This is another area where your professional successes fuel personal enrichment. Often, the people who start as coworkers or fellow organization members become friends as time goes on.
Support outside of work is also important. Talk to your spouse and/or other family members to help them better understand you and the challenges you face at work. This will better equip them to provide long-term support.
Not only would these actions have an immediate positive impact, they also are great examples of taking initiative and investing in your professional growth.
One of the most fulfilling experiences is to guide those who are following in your footsteps, passing along knowledge from years of experience. As a nurse practitioner working in a practice or system, you can do this in a few ways. First, you can work with new hires or less experienced clinicians within your practice, hospital, or health system, training them on practice operations, patient care, technology use and more. This can be an easy way to support professional growth for both you and your mentee.
Alternatively, you can consider nurse precepting as a way to advance the profession – and make some additional money as well. There are a number of services online that can connect you with students in need of mentorship from an experienced clinician.
You also can lift others by providing excellent care to patients of all ages. Nurse practitioner schooling and clinical experience have helped you develop your skills in patient education and attentive patient care. Use these skills to improve patient outcomes and enhance the patient experience.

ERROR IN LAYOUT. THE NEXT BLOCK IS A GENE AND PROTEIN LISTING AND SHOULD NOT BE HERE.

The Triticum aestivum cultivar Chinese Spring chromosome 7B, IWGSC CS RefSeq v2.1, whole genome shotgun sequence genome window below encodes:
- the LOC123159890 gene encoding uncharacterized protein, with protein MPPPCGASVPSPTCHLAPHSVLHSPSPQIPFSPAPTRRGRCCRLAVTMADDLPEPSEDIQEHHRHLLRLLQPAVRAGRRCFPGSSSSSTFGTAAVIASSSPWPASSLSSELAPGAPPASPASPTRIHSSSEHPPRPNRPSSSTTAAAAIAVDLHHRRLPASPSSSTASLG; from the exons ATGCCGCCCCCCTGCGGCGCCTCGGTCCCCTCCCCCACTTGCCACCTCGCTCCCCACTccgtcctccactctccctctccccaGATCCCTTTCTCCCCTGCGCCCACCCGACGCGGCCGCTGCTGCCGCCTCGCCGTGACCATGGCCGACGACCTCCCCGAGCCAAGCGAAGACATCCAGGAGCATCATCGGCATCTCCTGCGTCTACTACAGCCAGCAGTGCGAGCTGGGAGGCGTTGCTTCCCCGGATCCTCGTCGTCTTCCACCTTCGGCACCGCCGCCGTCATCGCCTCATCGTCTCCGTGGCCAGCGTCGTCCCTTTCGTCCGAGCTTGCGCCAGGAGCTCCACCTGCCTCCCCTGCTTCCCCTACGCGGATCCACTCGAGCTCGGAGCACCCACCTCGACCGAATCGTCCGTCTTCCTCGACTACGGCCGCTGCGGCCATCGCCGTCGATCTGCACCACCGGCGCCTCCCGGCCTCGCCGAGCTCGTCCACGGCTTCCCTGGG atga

Beyond providing training, guidance, and patient care, you can lift others every day by being a positive presence in the workplace. Small gestures like bringing in bagels, covering a coworker’s shift, or complimenting their new scrubs can have a significant impact on their day – and often results in a “helper’s high,” improving your mood for the day as well.
Consider Independent Practice
The pursuit of independent practice shouldn’t feel like a last resort or a desperate attempt to flee the bureaucracy associated with systems. Entering private practice is one of many nurse practitioner career options, and is a significant, life-altering event that shouldn’t be taken lightly. But it often results in lifelong pride and satisfaction for successful NP business owners.
Maybe you’ve always dreamed of seeing your name on the front of the building, establishing your brand, and marketing your practice. Perhaps you’ve identified an underserved area or niche offering. Or, maybe you’re looking for more autonomy in business operations and patient care.
Whatever your reasoning, opening an independent practice is an incredibly rewarding feat. You get to enjoy flexibility and improved earning opportunities, while your patients and community enjoy attentive care and your unique approach to patient wellness.
Before running out and securing an LLC, there is much to consider as a nurse practitioner private practice owner. What services will you offer? Will patients be able to visit you in a brick-and-mortar practice? Will you offer telehealth services? Will you start off full time or transition slowly as your panel grows?
While these are decisions you’ll need to make as an independent nurse practitioner, business consultants like those with NP Advantage have decades of practice operations and growth experience and the business solutions needed to help you navigate entrepreneurship.